Blog

Create & Learn

Page 1

23.10.2018

Book Review: John Keats and the Medical Imagination, edited by Nicholas Roe

by Suzie Grogan   For the Keats scholar, reader, aficionado, critic – new to the great man’s works, an enthusiast of long-standing or of enquiring mind – there are innumerable books of poetry, biography, letters and critique. Sifting through all those on offer, uncovering the good, the less good and the, frankly, incomprehensible work that […]

Read More
19.09.2018

Keats’ ‘To Autumn’: Turning a corner

by Ian Reynolds   From the exceedingly good cakes of Mr Kipling in nineteen-seventies TV commercials, to supermarket adverts in more recent times, and most often without even a passing nod to Keats, copywriters have borrowed heavily from what many consider to be the poet’s great last ode – ‘To Autumn’.     The changing […]

Read More
30.08.2018

Re-evaluating negative criticism of ‘Endymion’

by Wendy Shreve   Two hundred years ago, John Gibson Lockhart, in Blackwood’s Edinburgh Magazine, reviled John Keats’s ‘Endymion’ thus: As for Mr. Keats’s ‘Endymion’, it has just as much to do with Greece as it has with ‘old Tartary the fierce’; no man, whose mind has ever been imbued with the smallest knowledge or […]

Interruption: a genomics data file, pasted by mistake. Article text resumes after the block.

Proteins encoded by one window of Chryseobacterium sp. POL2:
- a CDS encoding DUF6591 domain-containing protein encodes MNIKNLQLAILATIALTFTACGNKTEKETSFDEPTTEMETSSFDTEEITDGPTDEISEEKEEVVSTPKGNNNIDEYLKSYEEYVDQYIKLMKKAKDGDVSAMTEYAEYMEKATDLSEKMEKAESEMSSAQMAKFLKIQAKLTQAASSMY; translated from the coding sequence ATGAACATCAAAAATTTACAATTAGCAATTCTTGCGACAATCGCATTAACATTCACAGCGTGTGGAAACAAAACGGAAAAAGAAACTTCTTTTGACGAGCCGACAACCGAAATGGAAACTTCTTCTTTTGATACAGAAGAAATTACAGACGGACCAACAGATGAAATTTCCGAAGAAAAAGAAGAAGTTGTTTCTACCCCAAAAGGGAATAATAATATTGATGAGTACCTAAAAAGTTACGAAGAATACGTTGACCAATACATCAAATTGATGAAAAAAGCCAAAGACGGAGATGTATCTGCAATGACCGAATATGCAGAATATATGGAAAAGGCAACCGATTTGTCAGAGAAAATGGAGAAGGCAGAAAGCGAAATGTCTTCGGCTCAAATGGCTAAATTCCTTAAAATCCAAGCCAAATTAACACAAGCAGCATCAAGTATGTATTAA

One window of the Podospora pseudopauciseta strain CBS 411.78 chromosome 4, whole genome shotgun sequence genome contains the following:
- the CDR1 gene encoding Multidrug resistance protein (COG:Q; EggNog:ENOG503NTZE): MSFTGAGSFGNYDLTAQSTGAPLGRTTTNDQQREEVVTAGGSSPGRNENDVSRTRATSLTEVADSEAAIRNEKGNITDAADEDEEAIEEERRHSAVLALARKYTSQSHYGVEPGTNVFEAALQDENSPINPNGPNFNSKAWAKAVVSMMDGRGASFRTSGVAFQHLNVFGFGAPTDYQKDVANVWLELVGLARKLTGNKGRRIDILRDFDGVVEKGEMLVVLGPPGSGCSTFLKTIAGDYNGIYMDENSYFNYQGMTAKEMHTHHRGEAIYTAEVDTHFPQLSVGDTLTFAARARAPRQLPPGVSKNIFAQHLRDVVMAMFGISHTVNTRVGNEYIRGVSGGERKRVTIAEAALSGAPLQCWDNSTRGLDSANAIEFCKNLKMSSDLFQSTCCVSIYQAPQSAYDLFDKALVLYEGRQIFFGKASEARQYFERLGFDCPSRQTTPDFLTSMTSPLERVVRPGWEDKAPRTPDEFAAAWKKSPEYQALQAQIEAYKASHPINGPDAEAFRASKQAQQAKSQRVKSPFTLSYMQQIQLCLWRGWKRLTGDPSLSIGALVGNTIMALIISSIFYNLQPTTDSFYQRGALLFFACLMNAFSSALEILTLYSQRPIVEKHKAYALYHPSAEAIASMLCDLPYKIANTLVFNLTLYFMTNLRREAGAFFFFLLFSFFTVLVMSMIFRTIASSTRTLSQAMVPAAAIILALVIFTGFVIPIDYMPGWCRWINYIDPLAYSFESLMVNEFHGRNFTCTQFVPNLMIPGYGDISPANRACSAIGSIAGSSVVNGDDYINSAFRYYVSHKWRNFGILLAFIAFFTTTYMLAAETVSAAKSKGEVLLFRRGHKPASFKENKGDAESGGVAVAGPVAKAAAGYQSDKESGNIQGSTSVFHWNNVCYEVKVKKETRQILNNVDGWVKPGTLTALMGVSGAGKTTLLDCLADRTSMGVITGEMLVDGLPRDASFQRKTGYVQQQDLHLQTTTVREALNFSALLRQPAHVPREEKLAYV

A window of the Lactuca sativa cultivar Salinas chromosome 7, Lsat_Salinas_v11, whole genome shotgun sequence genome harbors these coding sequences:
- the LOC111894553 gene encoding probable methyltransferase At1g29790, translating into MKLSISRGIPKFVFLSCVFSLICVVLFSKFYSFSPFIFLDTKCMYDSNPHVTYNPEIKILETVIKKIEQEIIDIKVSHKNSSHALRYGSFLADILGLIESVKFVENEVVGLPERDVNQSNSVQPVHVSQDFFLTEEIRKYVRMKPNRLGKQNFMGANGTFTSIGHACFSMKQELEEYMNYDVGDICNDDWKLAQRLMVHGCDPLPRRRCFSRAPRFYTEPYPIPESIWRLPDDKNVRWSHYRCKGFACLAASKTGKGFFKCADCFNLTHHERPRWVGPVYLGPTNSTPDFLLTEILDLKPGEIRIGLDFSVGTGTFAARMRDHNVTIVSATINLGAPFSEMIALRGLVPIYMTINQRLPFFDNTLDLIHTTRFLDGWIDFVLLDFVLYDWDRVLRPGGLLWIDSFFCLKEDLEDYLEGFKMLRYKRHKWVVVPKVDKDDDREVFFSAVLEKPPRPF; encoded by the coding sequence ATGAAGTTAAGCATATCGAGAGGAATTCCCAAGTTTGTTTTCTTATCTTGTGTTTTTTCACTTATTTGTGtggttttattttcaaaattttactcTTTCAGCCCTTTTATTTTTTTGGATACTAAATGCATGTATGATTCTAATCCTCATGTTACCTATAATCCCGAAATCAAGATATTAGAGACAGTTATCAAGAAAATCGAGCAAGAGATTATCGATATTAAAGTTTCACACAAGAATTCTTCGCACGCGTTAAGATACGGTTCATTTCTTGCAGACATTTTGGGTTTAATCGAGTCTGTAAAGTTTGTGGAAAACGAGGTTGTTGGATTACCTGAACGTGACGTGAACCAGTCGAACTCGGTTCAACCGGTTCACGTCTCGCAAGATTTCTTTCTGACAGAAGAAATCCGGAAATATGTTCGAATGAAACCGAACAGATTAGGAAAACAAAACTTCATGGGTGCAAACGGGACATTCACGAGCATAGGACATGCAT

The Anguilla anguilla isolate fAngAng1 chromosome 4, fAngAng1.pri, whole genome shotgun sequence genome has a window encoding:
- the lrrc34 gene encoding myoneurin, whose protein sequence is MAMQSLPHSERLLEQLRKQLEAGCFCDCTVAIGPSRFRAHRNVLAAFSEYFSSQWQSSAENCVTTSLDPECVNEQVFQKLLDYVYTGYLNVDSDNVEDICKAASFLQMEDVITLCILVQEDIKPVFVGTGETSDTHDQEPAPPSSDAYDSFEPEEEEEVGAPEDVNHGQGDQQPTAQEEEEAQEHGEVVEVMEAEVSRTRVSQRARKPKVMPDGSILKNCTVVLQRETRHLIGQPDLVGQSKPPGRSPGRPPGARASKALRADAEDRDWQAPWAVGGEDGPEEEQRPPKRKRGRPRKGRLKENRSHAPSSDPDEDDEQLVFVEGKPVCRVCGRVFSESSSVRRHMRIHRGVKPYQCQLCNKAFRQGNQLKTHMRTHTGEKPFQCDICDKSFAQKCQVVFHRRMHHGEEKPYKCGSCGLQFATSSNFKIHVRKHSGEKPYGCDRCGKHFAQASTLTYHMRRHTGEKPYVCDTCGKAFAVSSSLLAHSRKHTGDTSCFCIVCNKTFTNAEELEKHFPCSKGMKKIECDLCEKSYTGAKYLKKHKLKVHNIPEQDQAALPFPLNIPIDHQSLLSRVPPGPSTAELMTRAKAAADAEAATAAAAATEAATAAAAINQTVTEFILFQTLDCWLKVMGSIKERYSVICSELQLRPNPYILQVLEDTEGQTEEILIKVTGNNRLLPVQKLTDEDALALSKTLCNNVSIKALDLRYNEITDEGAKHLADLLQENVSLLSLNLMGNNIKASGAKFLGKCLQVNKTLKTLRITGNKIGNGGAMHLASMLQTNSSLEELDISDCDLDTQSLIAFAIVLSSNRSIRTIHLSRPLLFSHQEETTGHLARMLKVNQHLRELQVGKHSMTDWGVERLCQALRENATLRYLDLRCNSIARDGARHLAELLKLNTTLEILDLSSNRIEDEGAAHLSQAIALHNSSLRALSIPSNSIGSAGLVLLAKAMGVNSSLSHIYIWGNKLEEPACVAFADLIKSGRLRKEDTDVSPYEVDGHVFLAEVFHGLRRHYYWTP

Read More
14.06.2018

Keats and Constable in Hampstead: Could they have met?

by Don Oldham In the summer of 1819 a moderately successful landscape painter and his ailing wife took a small cottage in Hampstead, then a village to the north of London. The couple were looking for more amenable summer surroundings than their house in Charlotte Street, central London offered, hoping this would contribute to an […]

Read More
16.04.2018

The Gravestone of John Keats: Romancing the Stone

by Ian Reynolds   John Keats died in Rome aged twenty-five on February 23rd, 1821 and is buried at the Cemitero Acattolico—the so-called Protestant Cemetery in Rome (1). Two years later, in the early spring of 1823 his gravestone with epitaph was finally laid at his burial site. (2) Much has been documented about Keats’s […]

Read More
04.10.2017

What the Victorians made of Romanticism

by Tom Mole   My new book What the Victorians Made of Romanticism offers a new way of understanding the reception history of Romantic writers and their works in Victorian Britain. Other scholars have told this story before, of course. But they have mostly focussed on the ways in which Romantic writers influenced their Victorian […]

Read More
19.07.2017

'Most musical, most melancholy' : Nightingales in Milton, Coleridge and Keats

by Jeffrey Peters   In 1973, Harold Bloom’s Anxiety of Influence described the struggle of the Romantic poets to find a voice in a world dominated by Paradise Lost, but he did little to discuss the legacy of John Milton’s lesser poems. Just as the sun overwhelms the twinkle of distant stars, so too did […]

Read More
20.06.2017

The editions of the Romantics: That which connects

by Ellen O’Neill   “It has been estimated that at the time of Keats’ death, the combined sales of the three books published during his lifetime amounted to 200 copies.”  Andrew Motion, The Guardian, 23 January 2010   Yet here we are, two hundred years later, and the Keats-Shelley Memorial Association is running an international prize for […]

Read More